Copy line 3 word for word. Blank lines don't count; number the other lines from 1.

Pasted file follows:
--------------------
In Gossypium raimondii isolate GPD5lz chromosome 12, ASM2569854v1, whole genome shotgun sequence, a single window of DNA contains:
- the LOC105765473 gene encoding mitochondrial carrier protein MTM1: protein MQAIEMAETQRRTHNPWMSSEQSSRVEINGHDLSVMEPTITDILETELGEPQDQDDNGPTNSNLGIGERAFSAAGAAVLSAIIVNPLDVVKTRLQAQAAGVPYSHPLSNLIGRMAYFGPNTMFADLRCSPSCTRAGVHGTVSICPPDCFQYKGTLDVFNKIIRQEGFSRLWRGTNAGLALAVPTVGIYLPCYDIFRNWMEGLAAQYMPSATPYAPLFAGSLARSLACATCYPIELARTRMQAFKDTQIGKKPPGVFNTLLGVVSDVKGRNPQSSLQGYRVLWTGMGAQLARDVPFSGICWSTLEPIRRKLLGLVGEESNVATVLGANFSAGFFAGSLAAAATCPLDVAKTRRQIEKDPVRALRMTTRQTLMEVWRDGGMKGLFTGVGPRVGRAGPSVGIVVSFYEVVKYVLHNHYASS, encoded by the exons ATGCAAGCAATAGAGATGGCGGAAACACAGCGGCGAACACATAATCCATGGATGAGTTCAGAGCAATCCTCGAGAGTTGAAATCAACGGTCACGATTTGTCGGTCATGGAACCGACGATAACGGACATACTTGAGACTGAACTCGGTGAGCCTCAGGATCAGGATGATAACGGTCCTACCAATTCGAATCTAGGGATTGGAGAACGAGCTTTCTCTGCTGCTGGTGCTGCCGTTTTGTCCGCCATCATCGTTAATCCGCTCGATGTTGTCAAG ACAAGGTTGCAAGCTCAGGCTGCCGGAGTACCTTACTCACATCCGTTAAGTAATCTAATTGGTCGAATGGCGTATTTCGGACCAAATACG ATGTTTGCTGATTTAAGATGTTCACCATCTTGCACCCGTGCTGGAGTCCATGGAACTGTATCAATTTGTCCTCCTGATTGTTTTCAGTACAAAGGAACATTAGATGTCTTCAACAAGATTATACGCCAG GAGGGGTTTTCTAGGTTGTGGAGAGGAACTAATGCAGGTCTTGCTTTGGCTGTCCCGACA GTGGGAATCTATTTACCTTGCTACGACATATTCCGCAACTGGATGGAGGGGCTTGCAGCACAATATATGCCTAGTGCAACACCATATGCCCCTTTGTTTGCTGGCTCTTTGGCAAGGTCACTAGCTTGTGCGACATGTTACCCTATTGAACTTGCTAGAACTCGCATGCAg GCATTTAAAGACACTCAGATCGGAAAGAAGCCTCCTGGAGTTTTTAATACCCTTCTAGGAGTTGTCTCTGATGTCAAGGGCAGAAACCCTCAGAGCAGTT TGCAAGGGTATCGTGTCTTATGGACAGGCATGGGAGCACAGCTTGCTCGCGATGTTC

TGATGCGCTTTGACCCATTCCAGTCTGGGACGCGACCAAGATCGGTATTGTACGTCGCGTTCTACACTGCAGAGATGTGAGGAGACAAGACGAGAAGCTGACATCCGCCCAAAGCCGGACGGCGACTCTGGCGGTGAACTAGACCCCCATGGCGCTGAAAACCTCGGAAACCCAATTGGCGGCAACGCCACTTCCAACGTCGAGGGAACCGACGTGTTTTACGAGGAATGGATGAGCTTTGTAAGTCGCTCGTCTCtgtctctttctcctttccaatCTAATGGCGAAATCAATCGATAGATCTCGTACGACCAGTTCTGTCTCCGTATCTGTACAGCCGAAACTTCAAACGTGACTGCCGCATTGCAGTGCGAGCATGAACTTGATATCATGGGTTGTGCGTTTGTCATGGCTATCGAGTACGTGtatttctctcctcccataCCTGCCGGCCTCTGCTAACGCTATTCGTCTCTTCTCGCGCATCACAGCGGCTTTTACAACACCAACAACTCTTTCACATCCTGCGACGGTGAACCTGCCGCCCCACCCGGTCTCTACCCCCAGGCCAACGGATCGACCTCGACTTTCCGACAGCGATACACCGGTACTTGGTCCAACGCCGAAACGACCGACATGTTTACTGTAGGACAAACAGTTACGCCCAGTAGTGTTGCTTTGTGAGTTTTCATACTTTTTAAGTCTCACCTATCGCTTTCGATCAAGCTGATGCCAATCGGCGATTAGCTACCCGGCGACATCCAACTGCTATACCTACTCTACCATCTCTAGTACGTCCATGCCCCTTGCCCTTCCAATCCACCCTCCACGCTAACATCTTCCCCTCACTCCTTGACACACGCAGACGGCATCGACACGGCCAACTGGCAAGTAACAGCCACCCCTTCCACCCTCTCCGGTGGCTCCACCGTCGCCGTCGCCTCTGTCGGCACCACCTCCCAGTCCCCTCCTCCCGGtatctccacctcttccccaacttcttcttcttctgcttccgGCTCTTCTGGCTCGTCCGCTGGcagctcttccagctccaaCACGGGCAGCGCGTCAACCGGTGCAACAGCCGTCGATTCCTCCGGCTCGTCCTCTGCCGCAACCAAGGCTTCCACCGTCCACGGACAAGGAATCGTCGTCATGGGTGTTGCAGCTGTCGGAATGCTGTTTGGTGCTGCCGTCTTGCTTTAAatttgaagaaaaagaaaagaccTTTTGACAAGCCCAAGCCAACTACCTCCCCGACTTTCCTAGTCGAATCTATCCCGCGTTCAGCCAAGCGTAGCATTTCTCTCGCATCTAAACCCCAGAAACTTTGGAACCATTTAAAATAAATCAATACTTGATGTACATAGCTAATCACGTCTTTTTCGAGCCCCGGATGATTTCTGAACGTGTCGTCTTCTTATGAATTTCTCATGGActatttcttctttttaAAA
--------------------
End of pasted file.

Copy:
TGATGCGCTTTGACCCATTCCAGTCTGGGACGCGACCAAGATCGGTATTGTACGTCGCGTTCTACACTGCAGAGATGTGAGGAGACAAGACGAGAAGCTGACATCCGCCCAAAGCCGGACGGCGACTCTGGCGGTGAACTAGACCCCCATGGCGCTGAAAACCTCGGAAACCCAATTGGCGGCAACGCCACTTCCAACGTCGAGGGAACCGACGTGTTTTACGAGGAATGGATGAGCTTTGTAAGTCGCTCGTCTCtgtctctttctcctttccaatCTAATGGCGAAATCAATCGATAGATCTCGTACGACCAGTTCTGTCTCCGTATCTGTACAGCCGAAACTTCAAACGTGACTGCCGCATTGCAGTGCGAGCATGAACTTGATATCATGGGTTGTGCGTTTGTCATGGCTATCGAGTACGTGtatttctctcctcccataCCTGCCGGCCTCTGCTAACGCTATTCGTCTCTTCTCGCGCATCACAGCGGCTTTTACAACACCAACAACTCTTTCACATCCTGCGACGGTGAACCTGCCGCCCCACCCGGTCTCTACCCCCAGGCCAACGGATCGACCTCGACTTTCCGACAGCGATACACCGGTACTTGGTCCAACGCCGAAACGACCGACATGTTTACTGTAGGACAAACAGTTACGCCCAGTAGTGTTGCTTTGTGAGTTTTCATACTTTTTAAGTCTCACCTATCGCTTTCGATCAAGCTGATGCCAATCGGCGATTAGCTACCCGGCGACATCCAACTGCTATACCTACTCTACCATCTCTAGTACGTCCATGCCCCTTGCCCTTCCAATCCACCCTCCACGCTAACATCTTCCCCTCACTCCTTGACACACGCAGACGGCATCGACACGGCCAACTGGCAAGTAACAGCCACCCCTTCCACCCTCTCCGGTGGCTCCACCGTCGCCGTCGCCTCTGTCGGCACCACCTCCCAGTCCCCTCCTCCCGGtatctccacctcttccccaacttcttcttcttctgcttccgGCTCTTCTGGCTCGTCCGCTGGcagctcttccagctccaaCACGGGCAGCGCGTCAACCGGTGCAACAGCCGTCGATTCCTCCGGCTCGTCCTCTGCCGCAACCAAGGCTTCCACCGTCCACGGACAAGGAATCGTCGTCATGGGTGTTGCAGCTGTCGGAATGCTGTTTGGTGCTGCCGTCTTGCTTTAAatttgaagaaaaagaaaagaccTTTTGACAAGCCCAAGCCAACTACCTCCCCGACTTTCCTAGTCGAATCTATCCCGCGTTCAGCCAAGCGTAGCATTTCTCTCGCATCTAAACCCCAGAAACTTTGGAACCATTTAAAATAAATCAATACTTGATGTACATAGCTAATCACGTCTTTTTCGAGCCCCGGATGATTTCTGAACGTGTCGTCTTCTTATGAATTTCTCATGGActatttcttctttttaAAA